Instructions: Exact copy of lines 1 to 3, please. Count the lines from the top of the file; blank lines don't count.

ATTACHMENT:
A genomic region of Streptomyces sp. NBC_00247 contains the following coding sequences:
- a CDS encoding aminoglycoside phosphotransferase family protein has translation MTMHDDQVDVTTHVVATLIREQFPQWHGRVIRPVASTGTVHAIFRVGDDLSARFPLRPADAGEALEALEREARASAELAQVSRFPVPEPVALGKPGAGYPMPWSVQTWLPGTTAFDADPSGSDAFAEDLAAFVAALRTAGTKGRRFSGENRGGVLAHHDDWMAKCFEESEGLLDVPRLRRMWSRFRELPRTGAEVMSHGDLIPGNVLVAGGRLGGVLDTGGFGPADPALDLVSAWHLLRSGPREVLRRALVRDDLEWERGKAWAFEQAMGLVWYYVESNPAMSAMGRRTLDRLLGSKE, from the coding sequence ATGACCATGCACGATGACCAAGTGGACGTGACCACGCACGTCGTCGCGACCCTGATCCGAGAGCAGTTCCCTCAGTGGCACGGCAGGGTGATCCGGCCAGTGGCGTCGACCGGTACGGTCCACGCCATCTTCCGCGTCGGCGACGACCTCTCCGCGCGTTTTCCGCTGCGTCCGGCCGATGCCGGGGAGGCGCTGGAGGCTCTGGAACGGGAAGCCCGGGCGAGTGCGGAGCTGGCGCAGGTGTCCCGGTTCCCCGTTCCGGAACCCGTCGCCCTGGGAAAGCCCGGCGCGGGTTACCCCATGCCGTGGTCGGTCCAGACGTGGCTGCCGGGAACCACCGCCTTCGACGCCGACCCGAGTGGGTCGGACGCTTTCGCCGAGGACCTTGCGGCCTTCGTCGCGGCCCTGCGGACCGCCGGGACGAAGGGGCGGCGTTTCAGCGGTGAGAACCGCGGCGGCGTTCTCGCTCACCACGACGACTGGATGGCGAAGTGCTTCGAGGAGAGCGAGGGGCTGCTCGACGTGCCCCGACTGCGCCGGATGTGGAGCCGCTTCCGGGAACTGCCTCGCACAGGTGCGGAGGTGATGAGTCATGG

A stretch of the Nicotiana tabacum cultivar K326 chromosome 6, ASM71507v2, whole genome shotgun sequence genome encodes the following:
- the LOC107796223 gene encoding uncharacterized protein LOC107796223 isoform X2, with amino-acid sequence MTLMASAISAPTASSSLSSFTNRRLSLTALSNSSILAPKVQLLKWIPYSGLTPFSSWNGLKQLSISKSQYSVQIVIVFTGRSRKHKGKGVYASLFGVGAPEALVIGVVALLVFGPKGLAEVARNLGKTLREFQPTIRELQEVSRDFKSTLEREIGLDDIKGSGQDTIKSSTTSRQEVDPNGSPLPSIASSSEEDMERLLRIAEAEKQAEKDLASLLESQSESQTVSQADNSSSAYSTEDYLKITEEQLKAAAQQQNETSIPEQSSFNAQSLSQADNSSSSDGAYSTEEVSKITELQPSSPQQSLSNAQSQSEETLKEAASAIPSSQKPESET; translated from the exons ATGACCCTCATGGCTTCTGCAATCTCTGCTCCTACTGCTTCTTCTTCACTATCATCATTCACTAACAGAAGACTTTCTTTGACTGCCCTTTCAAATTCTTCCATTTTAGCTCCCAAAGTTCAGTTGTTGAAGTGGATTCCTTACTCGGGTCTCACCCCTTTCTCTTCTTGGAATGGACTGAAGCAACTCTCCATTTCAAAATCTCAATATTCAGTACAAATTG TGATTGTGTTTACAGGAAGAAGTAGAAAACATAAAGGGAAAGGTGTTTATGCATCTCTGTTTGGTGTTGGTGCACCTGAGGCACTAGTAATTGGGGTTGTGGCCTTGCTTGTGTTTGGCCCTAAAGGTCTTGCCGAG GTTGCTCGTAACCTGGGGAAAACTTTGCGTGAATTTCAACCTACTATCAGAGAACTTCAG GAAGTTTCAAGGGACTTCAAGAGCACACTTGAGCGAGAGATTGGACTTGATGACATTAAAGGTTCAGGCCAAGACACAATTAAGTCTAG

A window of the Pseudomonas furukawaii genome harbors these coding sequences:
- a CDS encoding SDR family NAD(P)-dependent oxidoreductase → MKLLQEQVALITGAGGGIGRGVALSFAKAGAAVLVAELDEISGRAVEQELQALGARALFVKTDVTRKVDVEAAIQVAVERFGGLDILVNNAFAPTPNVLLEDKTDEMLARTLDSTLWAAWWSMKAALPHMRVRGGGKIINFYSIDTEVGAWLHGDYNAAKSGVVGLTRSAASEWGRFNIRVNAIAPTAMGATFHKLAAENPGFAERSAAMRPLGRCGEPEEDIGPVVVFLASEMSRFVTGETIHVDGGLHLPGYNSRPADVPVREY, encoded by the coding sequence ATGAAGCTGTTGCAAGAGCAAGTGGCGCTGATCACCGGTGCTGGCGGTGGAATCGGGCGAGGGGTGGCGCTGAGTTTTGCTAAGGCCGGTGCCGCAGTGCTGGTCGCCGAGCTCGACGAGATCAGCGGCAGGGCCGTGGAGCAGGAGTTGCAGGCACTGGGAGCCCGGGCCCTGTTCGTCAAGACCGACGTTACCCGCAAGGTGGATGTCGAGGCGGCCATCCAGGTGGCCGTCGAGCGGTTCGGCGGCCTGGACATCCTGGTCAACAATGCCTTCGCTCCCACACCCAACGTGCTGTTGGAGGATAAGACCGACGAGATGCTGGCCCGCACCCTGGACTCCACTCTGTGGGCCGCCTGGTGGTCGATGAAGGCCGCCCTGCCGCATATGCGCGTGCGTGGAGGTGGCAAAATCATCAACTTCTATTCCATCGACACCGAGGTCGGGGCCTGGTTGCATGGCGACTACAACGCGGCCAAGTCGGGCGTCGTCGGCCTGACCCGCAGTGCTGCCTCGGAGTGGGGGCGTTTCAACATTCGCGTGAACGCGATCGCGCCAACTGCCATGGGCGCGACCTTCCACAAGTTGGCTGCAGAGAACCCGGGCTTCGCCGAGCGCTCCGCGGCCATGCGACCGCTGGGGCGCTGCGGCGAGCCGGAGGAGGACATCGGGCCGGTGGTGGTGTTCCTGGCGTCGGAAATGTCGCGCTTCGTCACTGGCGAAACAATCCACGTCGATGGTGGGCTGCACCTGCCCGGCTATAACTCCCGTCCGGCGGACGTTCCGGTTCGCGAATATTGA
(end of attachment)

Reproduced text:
A genomic region of Streptomyces sp. NBC_00247 contains the following coding sequences:
- a CDS encoding aminoglycoside phosphotransferase family protein has translation MTMHDDQVDVTTHVVATLIREQFPQWHGRVIRPVASTGTVHAIFRVGDDLSARFPLRPADAGEALEALEREARASAELAQVSRFPVPEPVALGKPGAGYPMPWSVQTWLPGTTAFDADPSGSDAFAEDLAAFVAALRTAGTKGRRFSGENRGGVLAHHDDWMAKCFEESEGLLDVPRLRRMWSRFRELPRTGAEVMSHGDLIPGNVLVAGGRLGGVLDTGGFGPADPALDLVSAWHLLRSGPREVLRRALVRDDLEWERGKAWAFEQAMGLVWYYVESNPAMSAMGRRTLDRLLGSKE, from the coding sequence ATGACCATGCACGATGACCAAGTGGACGTGACCACGCACGTCGTCGCGACCCTGATCCGAGAGCAGTTCCCTCAGTGGCACGGCAGGGTGATCCGGCCAGTGGCGTCGACCGGTACGGTCCACGCCATCTTCCGCGTCGGCGACGACCTCTCCGCGCGTTTTCCGCTGCGTCCGGCCGATGCCGGGGAGGCGCTGGAGGCTCTGGAACGGGAAGCCCGGGCGAGTGCGGAGCTGGCGCAGGTGTCCCGGTTCCCCGTTCCGGAACCCGTCGCCCTGGGAAAGCCCGGCGCGGGTTACCCCATGCCGTGGTCGGTCCAGACGTGGCTGCCGGGAACCACCGCCTTCGACGCCGACCCGAGTGGGTCGGACGCTTTCGCCGAGGACCTTGCGGCCTTCGTCGCGGCCCTGCGGACCGCCGGGACGAAGGGGCGGCGTTTCAGCGGTGAGAACCGCGGCGGCGTTCTCGCTCACCACGACGACTGGATGGCGAAGTGCTTCGAGGAGAGCGAGGGGCTGCTCGACGTGCCCCGACTGCGCCGGATGTGGAGCCGCTTCCGGGAACTGCCTCGCACAGGTGCGGAGGTGATGAGTCATGG

A stretch of the Nicotiana tabacum cultivar K326 chromosome 6, ASM71507v2, whole genome shotgun sequence genome encodes the following: